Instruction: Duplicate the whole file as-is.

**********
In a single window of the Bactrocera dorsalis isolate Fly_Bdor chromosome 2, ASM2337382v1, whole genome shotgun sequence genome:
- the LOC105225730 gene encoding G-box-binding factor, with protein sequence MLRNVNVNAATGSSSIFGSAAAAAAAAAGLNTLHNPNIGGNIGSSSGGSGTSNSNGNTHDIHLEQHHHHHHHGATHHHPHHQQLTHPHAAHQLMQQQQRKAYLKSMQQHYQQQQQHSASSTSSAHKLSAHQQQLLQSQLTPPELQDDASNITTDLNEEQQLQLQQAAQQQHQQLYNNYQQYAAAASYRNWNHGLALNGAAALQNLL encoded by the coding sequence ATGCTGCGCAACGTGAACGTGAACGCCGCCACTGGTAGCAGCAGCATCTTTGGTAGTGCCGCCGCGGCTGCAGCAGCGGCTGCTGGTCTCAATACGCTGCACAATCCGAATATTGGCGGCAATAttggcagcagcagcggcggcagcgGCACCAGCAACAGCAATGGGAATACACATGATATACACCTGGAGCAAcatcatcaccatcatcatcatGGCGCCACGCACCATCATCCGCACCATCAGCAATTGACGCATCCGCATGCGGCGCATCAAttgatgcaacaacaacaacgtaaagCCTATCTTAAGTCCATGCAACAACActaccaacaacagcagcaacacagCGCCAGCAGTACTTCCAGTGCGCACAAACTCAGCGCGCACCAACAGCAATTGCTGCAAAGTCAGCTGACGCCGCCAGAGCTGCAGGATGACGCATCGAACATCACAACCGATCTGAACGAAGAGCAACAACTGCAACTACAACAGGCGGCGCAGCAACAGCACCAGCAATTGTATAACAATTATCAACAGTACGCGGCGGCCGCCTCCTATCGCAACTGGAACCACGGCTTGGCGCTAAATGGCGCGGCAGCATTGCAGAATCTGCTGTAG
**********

In a single window of the Bactrocera dorsalis isolate Fly_Bdor chromosome 2, ASM2337382v1, whole genome shotgun sequence genome:
- the LOC105225730 gene encoding G-box-binding factor, with protein sequence MLRNVNVNAATGSSSIFGSAAAAAAAAAGLNTLHNPNIGGNIGSSSGGSGTSNSNGNTHDIHLEQHHHHHHHGATHHHPHHQQLTHPHAAHQLMQQQQRKAYLKSMQQHYQQQQQHSASSTSSAHKLSAHQQQLLQSQLTPPELQDDASNITTDLNEEQQLQLQQAAQQQHQQLYNNYQQYAAAASYRNWNHGLALNGAAALQNLL encoded by the coding sequence ATGCTGCGCAACGTGAACGTGAACGCCGCCACTGGTAGCAGCAGCATCTTTGGTAGTGCCGCCGCGGCTGCAGCAGCGGCTGCTGGTCTCAATACGCTGCACAATCCGAATATTGGCGGCAATAttggcagcagcagcggcggcagcgGCACCAGCAACAGCAATGGGAATACACATGATATACACCTGGAGCAAcatcatcaccatcatcatcatGGCGCCACGCACCATCATCCGCACCATCAGCAATTGACGCATCCGCATGCGGCGCATCAAttgatgcaacaacaacaacgtaaagCCTATCTTAAGTCCATGCAACAACActaccaacaacagcagcaacacagCGCCAGCAGTACTTCCAGTGCGCACAAACTCAGCGCGCACCAACAGCAATTGCTGCAAAGTCAGCTGACGCCGCCAGAGCTGCAGGATGACGCATCGAACATCACAACCGATCTGAACGAAGAGCAACAACTGCAACTACAACAGGCGGCGCAGCAACAGCACCAGCAATTGTATAACAATTATCAACAGTACGCGGCGGCCGCCTCCTATCGCAACTGGAACCACGGCTTGGCGCTAAATGGCGCGGCAGCATTGCAGAATCTGCTGTAG